And when I saw my baby in the high chair eating bananas; I picked him up and said, you are perfect regardless of what you eat.

And I thought maybe I am perfect, regardless of what I eat too?

See my body mass index is only 19.2 — even medicine says I am healthy just eating 500 calories per day. I mean, I’d argue that I am the healthiest.

My college professor stressed the health of a woman was heavier than stated. And he kept pointing out a chunkier girl named Dani and referred to her as healthy and beautiful.

I was stunned. People actual thought that THAT was healthy. And I was was studying exercise at the time, so out of curiosity I challenged myself. As I kept researching, I LOGICALLY learned that this was factual.

In graduate school I had a few friends comment on their favorite body type in a woman — these women looked like Dani. He would say to me — see, how good looking. And logically I knew it was true, but emotionally? I felt pulled. Emotionally? I too thought these women were beautiful. I just you know, couldn’t loose control like they could.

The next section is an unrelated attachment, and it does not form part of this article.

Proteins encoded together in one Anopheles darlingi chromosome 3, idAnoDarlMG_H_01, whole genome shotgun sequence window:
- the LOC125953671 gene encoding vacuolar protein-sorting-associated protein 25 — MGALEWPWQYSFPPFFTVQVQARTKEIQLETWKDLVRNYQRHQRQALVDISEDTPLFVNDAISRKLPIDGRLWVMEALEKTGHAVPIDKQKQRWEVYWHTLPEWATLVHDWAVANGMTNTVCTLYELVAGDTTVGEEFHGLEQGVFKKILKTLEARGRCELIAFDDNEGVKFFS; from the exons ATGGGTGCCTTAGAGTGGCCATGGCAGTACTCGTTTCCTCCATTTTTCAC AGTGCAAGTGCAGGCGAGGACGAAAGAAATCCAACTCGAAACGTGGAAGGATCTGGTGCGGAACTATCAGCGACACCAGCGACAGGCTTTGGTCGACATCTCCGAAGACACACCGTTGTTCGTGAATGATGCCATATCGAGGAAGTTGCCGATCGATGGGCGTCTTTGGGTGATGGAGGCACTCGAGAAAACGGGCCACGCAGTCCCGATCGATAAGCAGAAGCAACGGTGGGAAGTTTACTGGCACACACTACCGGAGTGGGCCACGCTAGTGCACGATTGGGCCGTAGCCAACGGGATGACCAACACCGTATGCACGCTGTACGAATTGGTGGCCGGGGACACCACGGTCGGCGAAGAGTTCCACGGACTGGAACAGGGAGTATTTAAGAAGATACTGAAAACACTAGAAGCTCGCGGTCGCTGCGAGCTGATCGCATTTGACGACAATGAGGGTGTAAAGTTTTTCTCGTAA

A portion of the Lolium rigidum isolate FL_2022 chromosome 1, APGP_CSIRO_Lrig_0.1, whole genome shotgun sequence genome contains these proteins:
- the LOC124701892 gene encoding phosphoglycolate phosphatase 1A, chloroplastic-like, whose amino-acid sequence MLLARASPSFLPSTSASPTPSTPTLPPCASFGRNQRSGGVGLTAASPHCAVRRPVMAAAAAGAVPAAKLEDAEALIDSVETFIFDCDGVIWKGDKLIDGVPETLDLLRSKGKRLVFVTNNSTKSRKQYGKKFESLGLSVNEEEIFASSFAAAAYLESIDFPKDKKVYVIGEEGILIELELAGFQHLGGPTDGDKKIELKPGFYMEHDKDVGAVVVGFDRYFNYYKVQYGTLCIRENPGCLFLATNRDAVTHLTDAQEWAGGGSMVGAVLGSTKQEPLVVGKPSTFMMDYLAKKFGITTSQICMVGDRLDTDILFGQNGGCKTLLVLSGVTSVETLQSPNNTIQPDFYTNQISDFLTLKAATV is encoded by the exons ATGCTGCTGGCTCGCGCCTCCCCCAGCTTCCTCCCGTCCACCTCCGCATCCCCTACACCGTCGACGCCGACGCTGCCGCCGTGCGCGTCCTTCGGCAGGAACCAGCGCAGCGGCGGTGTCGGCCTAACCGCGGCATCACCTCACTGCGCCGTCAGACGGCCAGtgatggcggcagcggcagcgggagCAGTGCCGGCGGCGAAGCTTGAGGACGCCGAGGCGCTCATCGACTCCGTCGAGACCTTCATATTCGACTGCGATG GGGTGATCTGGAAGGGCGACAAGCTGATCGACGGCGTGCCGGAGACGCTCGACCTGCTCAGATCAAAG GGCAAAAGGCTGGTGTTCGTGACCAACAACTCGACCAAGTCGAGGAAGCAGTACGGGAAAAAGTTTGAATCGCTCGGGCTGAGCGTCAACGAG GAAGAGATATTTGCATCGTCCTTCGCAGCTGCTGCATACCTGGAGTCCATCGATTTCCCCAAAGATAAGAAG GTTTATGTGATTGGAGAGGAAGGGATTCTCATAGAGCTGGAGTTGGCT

And then I saw this YouTube video.

How BEAUTIFUL is this woman? How stunning is this video. I saw part of my story in hers and it awoke a sleeping side of me.

Over the months I’d been asking myself “do I have an eating disorder?” And I will never answer that.

Ripping myself apart and asking these deep, convoluted questions has always been this obsession of mine. Ripping myself apart became a game; I called it diagnosing. And it became fun. I did it all the time, and because of that.

I could tell you a thousand things under the sun I have because of one thing or another.

And, I am going doctor — right? Like this is what I am learning to do?

All these reasons became okay because of this. So, I’ve decided to stop.

I can “be educated on the diagnosis criteria for the purpose of referral” to ONLY patients. I will ONLY preform my obligations of referral due to specific objective reasons I find on my clinical findings exams. As a chiropractor I do not diagnose.